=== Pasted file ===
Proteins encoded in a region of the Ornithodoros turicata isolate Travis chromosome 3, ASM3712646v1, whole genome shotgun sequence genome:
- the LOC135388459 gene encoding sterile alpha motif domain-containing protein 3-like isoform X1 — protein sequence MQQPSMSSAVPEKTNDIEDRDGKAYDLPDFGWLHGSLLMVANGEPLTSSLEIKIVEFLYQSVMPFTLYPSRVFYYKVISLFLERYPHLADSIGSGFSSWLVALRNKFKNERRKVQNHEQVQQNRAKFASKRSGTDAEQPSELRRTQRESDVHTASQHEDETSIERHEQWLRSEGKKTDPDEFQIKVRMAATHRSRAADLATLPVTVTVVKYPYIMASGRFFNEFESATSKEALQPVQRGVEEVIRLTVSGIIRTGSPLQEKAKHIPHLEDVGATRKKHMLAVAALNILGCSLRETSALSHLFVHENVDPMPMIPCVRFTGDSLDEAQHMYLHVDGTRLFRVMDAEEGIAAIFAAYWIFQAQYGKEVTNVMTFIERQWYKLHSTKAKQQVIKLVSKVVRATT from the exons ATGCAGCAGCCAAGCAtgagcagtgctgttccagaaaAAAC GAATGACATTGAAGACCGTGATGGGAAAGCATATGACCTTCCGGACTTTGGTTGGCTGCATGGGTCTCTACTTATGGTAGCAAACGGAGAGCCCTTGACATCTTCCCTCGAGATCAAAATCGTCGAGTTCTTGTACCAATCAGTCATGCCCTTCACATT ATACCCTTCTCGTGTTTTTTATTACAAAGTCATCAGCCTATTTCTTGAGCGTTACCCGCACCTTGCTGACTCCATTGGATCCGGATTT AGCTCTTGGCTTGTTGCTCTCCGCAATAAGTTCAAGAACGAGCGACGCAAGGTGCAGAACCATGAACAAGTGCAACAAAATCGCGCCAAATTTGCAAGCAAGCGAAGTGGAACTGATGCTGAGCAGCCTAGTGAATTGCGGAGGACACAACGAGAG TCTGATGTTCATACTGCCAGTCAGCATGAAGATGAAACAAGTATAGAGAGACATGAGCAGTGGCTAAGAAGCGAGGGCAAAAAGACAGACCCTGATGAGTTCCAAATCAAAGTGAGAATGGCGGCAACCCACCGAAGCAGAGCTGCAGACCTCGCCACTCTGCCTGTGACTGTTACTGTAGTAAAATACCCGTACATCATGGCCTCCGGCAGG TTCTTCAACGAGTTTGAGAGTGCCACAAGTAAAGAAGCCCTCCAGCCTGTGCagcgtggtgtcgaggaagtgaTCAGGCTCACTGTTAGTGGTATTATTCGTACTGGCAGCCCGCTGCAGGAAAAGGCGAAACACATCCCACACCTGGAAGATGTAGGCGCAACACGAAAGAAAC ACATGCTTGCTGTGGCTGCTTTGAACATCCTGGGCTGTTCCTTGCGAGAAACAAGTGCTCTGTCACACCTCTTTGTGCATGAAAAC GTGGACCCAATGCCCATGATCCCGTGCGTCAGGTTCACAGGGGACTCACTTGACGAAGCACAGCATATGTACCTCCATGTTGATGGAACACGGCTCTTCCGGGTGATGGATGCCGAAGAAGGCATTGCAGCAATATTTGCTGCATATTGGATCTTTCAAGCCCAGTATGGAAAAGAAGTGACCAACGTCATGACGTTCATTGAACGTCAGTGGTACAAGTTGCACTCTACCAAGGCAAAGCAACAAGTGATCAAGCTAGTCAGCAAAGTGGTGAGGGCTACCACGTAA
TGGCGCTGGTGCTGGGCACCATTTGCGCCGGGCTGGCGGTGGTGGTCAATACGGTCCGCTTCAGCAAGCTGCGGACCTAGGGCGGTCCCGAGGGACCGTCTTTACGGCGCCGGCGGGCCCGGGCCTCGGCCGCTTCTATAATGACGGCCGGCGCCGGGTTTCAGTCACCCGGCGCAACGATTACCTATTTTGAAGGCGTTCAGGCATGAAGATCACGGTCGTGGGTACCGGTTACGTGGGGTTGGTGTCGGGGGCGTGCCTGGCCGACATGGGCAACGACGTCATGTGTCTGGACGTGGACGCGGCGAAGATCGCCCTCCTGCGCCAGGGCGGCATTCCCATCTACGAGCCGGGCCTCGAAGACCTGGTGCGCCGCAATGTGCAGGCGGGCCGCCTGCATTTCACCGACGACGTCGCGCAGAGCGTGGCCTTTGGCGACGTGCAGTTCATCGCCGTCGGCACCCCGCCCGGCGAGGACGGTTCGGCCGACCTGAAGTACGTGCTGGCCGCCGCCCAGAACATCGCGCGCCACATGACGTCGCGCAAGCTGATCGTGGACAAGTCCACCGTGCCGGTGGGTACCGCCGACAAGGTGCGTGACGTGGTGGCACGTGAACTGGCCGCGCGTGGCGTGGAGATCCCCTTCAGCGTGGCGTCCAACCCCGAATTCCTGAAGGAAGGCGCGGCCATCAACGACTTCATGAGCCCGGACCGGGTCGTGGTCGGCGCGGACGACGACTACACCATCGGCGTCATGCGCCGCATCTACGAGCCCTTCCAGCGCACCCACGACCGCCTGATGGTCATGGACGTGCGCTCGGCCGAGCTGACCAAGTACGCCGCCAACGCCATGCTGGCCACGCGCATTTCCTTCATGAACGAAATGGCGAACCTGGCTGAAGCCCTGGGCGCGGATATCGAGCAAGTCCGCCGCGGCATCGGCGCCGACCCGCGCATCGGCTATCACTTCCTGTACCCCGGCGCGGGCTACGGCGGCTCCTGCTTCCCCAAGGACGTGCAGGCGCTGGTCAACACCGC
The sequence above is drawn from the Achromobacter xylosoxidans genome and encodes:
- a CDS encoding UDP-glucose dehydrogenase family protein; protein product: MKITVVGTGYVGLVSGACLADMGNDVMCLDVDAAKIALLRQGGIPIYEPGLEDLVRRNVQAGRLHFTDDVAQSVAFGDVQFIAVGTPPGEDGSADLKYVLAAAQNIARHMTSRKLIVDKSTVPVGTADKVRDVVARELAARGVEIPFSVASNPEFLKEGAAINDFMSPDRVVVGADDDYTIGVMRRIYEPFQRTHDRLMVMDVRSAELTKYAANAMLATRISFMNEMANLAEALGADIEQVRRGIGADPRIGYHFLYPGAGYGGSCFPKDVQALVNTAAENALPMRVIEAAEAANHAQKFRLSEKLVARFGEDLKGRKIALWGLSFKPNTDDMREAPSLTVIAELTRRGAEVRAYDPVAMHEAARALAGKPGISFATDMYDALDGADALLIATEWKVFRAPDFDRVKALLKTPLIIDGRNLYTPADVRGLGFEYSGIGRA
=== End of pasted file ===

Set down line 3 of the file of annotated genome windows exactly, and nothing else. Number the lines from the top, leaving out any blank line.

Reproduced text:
TGGCGCTGGTGCTGGGCACCATTTGCGCCGGGCTGGCGGTGGTGGTCAATACGGTCCGCTTCAGCAAGCTGCGGACCTAGGGCGGTCCCGAGGGACCGTCTTTACGGCGCCGGCGGGCCCGGGCCTCGGCCGCTTCTATAATGACGGCCGGCGCCGGGTTTCAGTCACCCGGCGCAACGATTACCTATTTTGAAGGCGTTCAGGCATGAAGATCACGGTCGTGGGTACCGGTTACGTGGGGTTGGTGTCGGGGGCGTGCCTGGCCGACATGGGCAACGACGTCATGTGTCTGGACGTGGACGCGGCGAAGATCGCCCTCCTGCGCCAGGGCGGCATTCCCATCTACGAGCCGGGCCTCGAAGACCTGGTGCGCCGCAATGTGCAGGCGGGCCGCCTGCATTTCACCGACGACGTCGCGCAGAGCGTGGCCTTTGGCGACGTGCAGTTCATCGCCGTCGGCACCCCGCCCGGCGAGGACGGTTCGGCCGACCTGAAGTACGTGCTGGCCGCCGCCCAGAACATCGCGCGCCACATGACGTCGCGCAAGCTGATCGTGGACAAGTCCACCGTGCCGGTGGGTACCGCCGACAAGGTGCGTGACGTGGTGGCACGTGAACTGGCCGCGCGTGGCGTGGAGATCCCCTTCAGCGTGGCGTCCAACCCCGAATTCCTGAAGGAAGGCGCGGCCATCAACGACTTCATGAGCCCGGACCGGGTCGTGGTCGGCGCGGACGACGACTACACCATCGGCGTCATGCGCCGCATCTACGAGCCCTTCCAGCGCACCCACGACCGCCTGATGGTCATGGACGTGCGCTCGGCCGAGCTGACCAAGTACGCCGCCAACGCCATGCTGGCCACGCGCATTTCCTTCATGAACGAAATGGCGAACCTGGCTGAAGCCCTGGGCGCGGATATCGAGCAAGTCCGCCGCGGCATCGGCGCCGACCCGCGCATCGGCTATCACTTCCTGTACCCCGGCGCGGGCTACGGCGGCTCCTGCTTCCCCAAGGACGTGCAGGCGCTGGTCAACACCGC